V: That experience has to ground you and bring you back to the raw emotion of the experiences that you're reliving through these songs. Being in the industry as long as you have, you’ve curated your own lane sonically, but it seems you also have an interest in self-expression through style as well. How did your relationship with Casey Cadwallader and Mugler begin?

LL: I don't necessarily see it as fashion—especially with Casey, it's more so costuming and tailoring. Before I met Casey, I would go to costume houses and take a jacket and try to copy it. And it was kind of done in a very 'do-it-yourself’ vibe. So when I finally met him, that all changed. I mean, he's just a master of women. He appreciates women in a way that I've never seen a designer do and it's really empowering. The first time I was lucky enough to wear his costumes, it felt insane. There's really no going back from there. But I don't usually see it as fashion. For this tour, it's more about, 'How do we embody this album?' And it's more about creating a costume and a character that I can step into. It's also a shield from being exposed on stage.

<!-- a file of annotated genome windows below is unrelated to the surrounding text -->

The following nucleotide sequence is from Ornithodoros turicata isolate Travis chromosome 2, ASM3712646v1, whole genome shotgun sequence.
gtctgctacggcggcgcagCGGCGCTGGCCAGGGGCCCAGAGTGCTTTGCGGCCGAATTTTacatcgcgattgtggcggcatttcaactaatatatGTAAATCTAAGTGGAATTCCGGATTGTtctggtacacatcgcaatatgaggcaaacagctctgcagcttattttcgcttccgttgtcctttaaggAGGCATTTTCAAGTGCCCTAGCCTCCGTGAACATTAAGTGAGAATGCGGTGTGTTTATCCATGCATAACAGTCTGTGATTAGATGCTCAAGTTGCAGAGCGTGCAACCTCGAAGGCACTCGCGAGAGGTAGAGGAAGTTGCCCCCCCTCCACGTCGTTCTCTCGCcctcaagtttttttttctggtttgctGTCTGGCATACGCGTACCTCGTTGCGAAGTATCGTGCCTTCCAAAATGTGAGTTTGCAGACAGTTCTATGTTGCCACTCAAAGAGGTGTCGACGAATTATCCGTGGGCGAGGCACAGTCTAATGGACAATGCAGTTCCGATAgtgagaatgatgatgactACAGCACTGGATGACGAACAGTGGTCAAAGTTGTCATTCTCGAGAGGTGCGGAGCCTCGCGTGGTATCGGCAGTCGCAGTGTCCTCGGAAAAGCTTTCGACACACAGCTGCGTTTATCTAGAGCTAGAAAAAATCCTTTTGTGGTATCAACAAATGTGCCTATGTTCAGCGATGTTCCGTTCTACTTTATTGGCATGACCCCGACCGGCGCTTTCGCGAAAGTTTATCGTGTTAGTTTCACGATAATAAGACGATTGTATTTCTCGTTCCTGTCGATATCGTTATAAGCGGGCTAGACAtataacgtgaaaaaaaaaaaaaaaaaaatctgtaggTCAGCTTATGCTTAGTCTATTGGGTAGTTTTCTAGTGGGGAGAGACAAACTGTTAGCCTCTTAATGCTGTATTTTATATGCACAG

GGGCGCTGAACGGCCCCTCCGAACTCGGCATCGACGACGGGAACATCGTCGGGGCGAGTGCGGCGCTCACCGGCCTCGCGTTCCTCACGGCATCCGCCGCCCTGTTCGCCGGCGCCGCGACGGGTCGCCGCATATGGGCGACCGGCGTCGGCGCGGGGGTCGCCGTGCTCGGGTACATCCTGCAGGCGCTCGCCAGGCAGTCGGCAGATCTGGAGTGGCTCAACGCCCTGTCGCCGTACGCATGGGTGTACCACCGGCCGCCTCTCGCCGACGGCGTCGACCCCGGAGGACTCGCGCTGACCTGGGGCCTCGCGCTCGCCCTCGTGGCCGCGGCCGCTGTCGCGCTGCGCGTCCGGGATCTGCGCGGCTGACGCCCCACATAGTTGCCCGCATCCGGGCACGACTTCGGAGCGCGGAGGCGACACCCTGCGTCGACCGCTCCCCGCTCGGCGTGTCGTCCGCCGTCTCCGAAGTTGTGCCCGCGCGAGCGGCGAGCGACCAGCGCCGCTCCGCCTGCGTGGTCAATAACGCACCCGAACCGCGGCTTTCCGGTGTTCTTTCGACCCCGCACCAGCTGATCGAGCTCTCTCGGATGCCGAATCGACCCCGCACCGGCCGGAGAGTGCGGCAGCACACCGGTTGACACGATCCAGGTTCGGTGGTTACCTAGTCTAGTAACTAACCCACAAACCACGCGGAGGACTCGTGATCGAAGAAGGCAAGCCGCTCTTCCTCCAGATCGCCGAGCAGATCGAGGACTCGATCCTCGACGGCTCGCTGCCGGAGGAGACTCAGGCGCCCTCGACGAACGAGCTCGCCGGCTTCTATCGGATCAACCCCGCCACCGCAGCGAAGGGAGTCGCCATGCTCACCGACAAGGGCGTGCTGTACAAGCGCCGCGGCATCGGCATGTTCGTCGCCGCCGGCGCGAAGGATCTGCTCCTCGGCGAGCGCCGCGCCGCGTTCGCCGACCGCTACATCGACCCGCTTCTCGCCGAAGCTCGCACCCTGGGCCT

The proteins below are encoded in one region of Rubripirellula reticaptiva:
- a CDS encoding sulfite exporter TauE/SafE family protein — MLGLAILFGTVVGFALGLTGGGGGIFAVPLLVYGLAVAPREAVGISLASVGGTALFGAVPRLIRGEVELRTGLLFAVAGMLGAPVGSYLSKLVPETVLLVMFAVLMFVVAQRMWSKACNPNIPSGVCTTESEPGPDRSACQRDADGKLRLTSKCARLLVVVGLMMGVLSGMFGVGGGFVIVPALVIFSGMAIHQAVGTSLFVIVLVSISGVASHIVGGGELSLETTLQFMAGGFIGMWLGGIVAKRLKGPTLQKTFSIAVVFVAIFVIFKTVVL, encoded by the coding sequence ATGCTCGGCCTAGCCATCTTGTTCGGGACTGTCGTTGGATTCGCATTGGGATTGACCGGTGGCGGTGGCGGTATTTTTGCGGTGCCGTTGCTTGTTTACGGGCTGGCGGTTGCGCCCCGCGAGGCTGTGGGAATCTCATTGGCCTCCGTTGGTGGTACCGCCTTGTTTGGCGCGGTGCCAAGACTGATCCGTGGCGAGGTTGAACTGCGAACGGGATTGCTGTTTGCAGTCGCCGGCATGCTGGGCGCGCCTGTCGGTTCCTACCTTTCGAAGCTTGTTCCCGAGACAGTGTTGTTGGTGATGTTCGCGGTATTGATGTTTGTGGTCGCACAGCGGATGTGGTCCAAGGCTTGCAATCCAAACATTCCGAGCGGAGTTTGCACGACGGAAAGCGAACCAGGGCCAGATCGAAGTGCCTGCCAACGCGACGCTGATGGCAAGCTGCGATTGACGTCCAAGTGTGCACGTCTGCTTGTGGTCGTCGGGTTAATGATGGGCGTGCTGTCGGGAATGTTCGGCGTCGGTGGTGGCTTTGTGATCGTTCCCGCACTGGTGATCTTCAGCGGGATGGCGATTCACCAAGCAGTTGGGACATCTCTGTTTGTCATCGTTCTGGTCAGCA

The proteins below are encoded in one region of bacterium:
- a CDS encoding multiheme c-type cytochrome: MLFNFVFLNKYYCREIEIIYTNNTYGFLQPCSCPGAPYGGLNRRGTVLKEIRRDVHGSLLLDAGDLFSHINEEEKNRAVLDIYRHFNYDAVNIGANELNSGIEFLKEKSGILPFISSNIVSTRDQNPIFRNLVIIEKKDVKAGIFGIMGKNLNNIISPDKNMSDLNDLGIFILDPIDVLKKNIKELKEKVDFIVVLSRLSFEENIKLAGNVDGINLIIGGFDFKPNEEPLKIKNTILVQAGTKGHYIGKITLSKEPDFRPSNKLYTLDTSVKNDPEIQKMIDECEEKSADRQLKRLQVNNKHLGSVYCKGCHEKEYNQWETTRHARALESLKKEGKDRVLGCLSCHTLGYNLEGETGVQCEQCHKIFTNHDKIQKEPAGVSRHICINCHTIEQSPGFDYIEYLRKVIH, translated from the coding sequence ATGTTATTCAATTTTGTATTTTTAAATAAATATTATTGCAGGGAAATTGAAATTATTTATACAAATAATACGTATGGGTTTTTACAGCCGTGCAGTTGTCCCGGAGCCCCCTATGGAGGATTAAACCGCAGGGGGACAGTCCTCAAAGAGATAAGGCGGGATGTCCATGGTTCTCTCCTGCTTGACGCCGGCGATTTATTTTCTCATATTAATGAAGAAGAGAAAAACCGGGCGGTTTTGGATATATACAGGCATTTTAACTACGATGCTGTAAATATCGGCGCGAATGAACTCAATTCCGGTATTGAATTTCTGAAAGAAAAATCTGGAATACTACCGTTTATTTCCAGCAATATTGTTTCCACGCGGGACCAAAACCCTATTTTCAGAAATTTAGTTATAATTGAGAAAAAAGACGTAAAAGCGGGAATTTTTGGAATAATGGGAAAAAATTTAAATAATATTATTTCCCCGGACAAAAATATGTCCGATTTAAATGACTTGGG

Matt Adam

V: I definitely understand that. His work allows you to transform and makes the messaging of your music even more powerful. The album is accompanied by seven visual loops, meant to be viewed as puzzle pieces to a larger picture or story. What is that story you’d like to tell?